PyCon 2012, the tenth annual Python conference, is now accepting proposals! We’re looking for proposals for tutorials, sessions, and posters. PyCon 2012 will run March 7th - 15th.
The proposal deadline is October 12, 2011. Please submit proposals at the PyCon speaker page.
PyCon 2012 is the tenth annual Python Conference. It will be held in Santa Clara, California, from March 7th to March 15th. The conference itself runs March 9th - 11th; two days of tutorials precede the conference, and four days of sprints follow.
Last year’s PyCon set records for attendance and talk submissions, and we’re looking forward to an even bigger and better conference this year!
Anyone! We’re looking for as broad a cross-section of the Python community as possible.
We’re looking for both experienced conference speakers and people new to technical conferences; industry professionals and hobbyists; entrepreneurs, researchers, and system administrators. You’ve probably learned something that other Python users could benefit from, so come to PyCon and share your story. Maybe you’ve written the next great data mining package, or you have a case study to share, or you’ve learned something about how to start a Python users’ group, or you just want to help novices learn how to choose a Python web framework.
If you have something to tell your fellow Python programmers, PyCon 2012 is your chance.
You don’t have to be a professional speaker to give a talk at PyCon. Presenters are volunteers from all walks of life and all levels of experience. From hardcore hackers to educators to hobbyists, anyone with something to say and the desire to say it is welcome.
If you have a topic idea but you’re not sure exactly how to turn it into a killer session, let us know! The program committee is happy to work with you to help your session shine.
PyCon 2012 will feature three types of talks:
Talks: Traditional sessions during the main conference. Most sessions are 30 minutes long; a few are 45. All levels of talks from from novice-level overviews to advanced topics are welcome. By popular demand, we’re bringing back the “extreme” track featuring advanced, in-depth, “details only” technical talks.
For videos of talks from previous years, see: The Python Miro Community
For more information on "Extreme Talks" see: http://us.pycon.org/2012/speaker/extreme/.
Tutorials: Tutorials are 3-hour classes given on the two days (Wednesday and Thursday) preceding the conference. Any topic related to Python will be considered. The selection
committee strives to offer a wide range of topics and skill levels. Leading a tutorial gives you extra time to cover material and present it to a roomful of people who have paid extra to learn from you. Tutorials take extra preparation, usually including class handouts, but you will be paid (modestly) for your efforts; in 2011, teachers were paid $1500 per class. More importantly, you will help others advance their knowledge of Python. You may submit multiple tutorial proposals, but there is a limit of two classes per teacher.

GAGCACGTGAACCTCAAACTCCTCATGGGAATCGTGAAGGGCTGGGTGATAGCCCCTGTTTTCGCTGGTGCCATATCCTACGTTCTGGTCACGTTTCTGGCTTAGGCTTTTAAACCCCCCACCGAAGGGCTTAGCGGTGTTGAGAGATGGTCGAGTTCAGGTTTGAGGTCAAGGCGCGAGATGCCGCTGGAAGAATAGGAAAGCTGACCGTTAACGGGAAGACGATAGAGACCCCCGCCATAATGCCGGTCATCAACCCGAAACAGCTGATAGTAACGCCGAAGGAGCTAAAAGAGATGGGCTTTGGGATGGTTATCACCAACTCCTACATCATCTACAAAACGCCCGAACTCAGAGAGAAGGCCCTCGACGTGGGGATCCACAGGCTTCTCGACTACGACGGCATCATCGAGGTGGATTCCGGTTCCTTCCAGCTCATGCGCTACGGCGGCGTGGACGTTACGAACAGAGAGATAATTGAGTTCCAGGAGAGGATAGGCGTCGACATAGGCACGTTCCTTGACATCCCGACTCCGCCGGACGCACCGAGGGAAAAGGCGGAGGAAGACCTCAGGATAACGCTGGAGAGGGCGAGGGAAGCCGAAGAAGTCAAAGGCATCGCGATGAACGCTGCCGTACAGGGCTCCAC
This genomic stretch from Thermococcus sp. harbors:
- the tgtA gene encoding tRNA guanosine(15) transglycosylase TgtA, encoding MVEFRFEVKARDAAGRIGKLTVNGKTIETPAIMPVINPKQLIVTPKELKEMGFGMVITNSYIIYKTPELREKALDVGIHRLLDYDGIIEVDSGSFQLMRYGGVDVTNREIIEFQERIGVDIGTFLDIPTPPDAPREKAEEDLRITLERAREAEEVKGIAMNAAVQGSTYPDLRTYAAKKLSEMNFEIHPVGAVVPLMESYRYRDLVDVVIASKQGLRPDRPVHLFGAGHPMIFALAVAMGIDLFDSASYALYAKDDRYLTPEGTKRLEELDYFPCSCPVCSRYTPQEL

For more detailed information including topic ideas see: http://us.pycon.org/2012/tutorials/proposals.
Posters: The poster session provides another way of presenting that encourages more one-on-one communication between the presenter and the audience. Poster sessions are particularly suited for topics of interest to a subset of the community, and we anticipate these sessions will provide an "incubator" for further discussions.
The presentation space is one side of a standalone poster board that you can tack posters or individual pages onto. A poster is a 4' x 4' graphical summary of the key points about your project which forms the starting point for a brief and interactive presentation to interested viewers.
For more information, see http://us.pycon.org/2012/posters or check out this informal video http://www.youtube.com/watch?v=1dyzaZjwdfE.
Posters will be accepted on a rolling basis until the limit is reached or January 15. We expect that the limit for the poster session will be 35-40, but this may change depending on space available.
For a list of last year's posters, check out: http://us.pycon.org/2011/schedule/lists/posters/
PyCon is entirely volunteer-organized and run, and works hard to keep costs as low as possible. This includes having an “everyone pays” policy: everyone, from the conference chair on down, pays for their own ticket and travel expenses. That said, we do appreciate those who share their knowledge at the conference: Speakers with accepted proposals will receive early bird pricing and have a guaranteed spot at the conference even if we hit the attendance cap. For more details on registration pricing, see: http://us.pycon.org/2012/registration/
If early bird pricing and travel would still be a burden, PyCon also has a large financial aid program to help those who can’t afford to attend PyCon. Speakers will be prioritized in the financial aid program. For more details, see http://us.pycon.org/2012/assistance/.
Please don’t delay! The proposal window is long, but the sooner you submit a proposal, the more time we'll have to help you put forward the best proposal. The program committee will officially begin reviewing proposals and giving feedback as soon as the CFP closes, but the team will attempt to begin reviewing and discussing proposals prior to the close of the Call for Proposals to assist authors.
Proposals for talks and tutorials will be accepted until October 12th. The list of selected talks and tutorials will be finalized by the end of November. Posters will be accepted until January 15th.
Other important dates:
Submit your proposal at http://us.pycon.org/2012/speaker/ and thanks for helping us make PyCon 2012 the best one yet!
For additional contact information, see: http://us.pycon.org/2012/about/